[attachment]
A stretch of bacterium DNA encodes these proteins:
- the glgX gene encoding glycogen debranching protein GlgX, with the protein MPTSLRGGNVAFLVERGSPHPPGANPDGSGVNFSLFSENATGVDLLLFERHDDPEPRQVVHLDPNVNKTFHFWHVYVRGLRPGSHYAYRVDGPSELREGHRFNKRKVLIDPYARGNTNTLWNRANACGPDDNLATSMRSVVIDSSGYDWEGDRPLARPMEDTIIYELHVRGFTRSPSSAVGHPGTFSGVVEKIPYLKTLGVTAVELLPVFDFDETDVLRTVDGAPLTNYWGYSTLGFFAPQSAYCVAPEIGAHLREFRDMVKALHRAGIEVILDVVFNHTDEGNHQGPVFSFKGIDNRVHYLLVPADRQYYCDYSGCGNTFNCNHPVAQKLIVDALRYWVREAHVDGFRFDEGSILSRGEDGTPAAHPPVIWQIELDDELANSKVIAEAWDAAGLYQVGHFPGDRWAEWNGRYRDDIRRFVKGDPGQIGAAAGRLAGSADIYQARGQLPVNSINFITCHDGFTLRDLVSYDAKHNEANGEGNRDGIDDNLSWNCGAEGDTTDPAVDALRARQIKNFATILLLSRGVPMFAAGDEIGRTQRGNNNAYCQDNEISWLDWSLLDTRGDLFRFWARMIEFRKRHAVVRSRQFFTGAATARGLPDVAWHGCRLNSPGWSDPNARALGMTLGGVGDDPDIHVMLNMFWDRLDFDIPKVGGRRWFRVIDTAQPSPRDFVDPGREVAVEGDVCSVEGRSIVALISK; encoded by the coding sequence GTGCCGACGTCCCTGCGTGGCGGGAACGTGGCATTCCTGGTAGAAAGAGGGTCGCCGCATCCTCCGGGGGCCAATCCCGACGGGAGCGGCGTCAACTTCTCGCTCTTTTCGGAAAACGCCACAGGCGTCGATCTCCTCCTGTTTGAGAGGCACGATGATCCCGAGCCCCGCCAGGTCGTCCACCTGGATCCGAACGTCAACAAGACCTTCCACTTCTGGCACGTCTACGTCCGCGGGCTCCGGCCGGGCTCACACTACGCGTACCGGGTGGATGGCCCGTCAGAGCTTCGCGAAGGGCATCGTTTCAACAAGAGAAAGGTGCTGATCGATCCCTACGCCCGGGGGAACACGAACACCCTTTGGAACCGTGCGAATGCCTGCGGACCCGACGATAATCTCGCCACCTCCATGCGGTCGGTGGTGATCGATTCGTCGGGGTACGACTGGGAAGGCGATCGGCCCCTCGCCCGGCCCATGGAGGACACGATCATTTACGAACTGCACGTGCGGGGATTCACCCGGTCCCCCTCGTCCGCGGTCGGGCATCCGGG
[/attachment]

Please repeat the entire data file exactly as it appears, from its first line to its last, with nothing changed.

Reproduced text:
A stretch of bacterium DNA encodes these proteins:
- the glgX gene encoding glycogen debranching protein GlgX, with the protein MPTSLRGGNVAFLVERGSPHPPGANPDGSGVNFSLFSENATGVDLLLFERHDDPEPRQVVHLDPNVNKTFHFWHVYVRGLRPGSHYAYRVDGPSELREGHRFNKRKVLIDPYARGNTNTLWNRANACGPDDNLATSMRSVVIDSSGYDWEGDRPLARPMEDTIIYELHVRGFTRSPSSAVGHPGTFSGVVEKIPYLKTLGVTAVELLPVFDFDETDVLRTVDGAPLTNYWGYSTLGFFAPQSAYCVAPEIGAHLREFRDMVKALHRAGIEVILDVVFNHTDEGNHQGPVFSFKGIDNRVHYLLVPADRQYYCDYSGCGNTFNCNHPVAQKLIVDALRYWVREAHVDGFRFDEGSILSRGEDGTPAAHPPVIWQIELDDELANSKVIAEAWDAAGLYQVGHFPGDRWAEWNGRYRDDIRRFVKGDPGQIGAAAGRLAGSADIYQARGQLPVNSINFITCHDGFTLRDLVSYDAKHNEANGEGNRDGIDDNLSWNCGAEGDTTDPAVDALRARQIKNFATILLLSRGVPMFAAGDEIGRTQRGNNNAYCQDNEISWLDWSLLDTRGDLFRFWARMIEFRKRHAVVRSRQFFTGAATARGLPDVAWHGCRLNSPGWSDPNARALGMTLGGVGDDPDIHVMLNMFWDRLDFDIPKVGGRRWFRVIDTAQPSPRDFVDPGREVAVEGDVCSVEGRSIVALISK; encoded by the coding sequence GTGCCGACGTCCCTGCGTGGCGGGAACGTGGCATTCCTGGTAGAAAGAGGGTCGCCGCATCCTCCGGGGGCCAATCCCGACGGGAGCGGCGTCAACTTCTCGCTCTTTTCGGAAAACGCCACAGGCGTCGATCTCCTCCTGTTTGAGAGGCACGATGATCCCGAGCCCCGCCAGGTCGTCCACCTGGATCCGAACGTCAACAAGACCTTCCACTTCTGGCACGTCTACGTCCGCGGGCTCCGGCCGGGCTCACACTACGCGTACCGGGTGGATGGCCCGTCAGAGCTTCGCGAAGGGCATCGTTTCAACAAGAGAAAGGTGCTGATCGATCCCTACGCCCGGGGGAACACGAACACCCTTTGGAACCGTGCGAATGCCTGCGGACCCGACGATAATCTCGCCACCTCCATGCGGTCGGTGGTGATCGATTCGTCGGGGTACGACTGGGAAGGCGATCGGCCCCTCGCCCGGCCCATGGAGGACACGATCATTTACGAACTGCACGTGCGGGGATTCACCCGGTCCCCCTCGTCCGCGGTCGGGCATCCGGG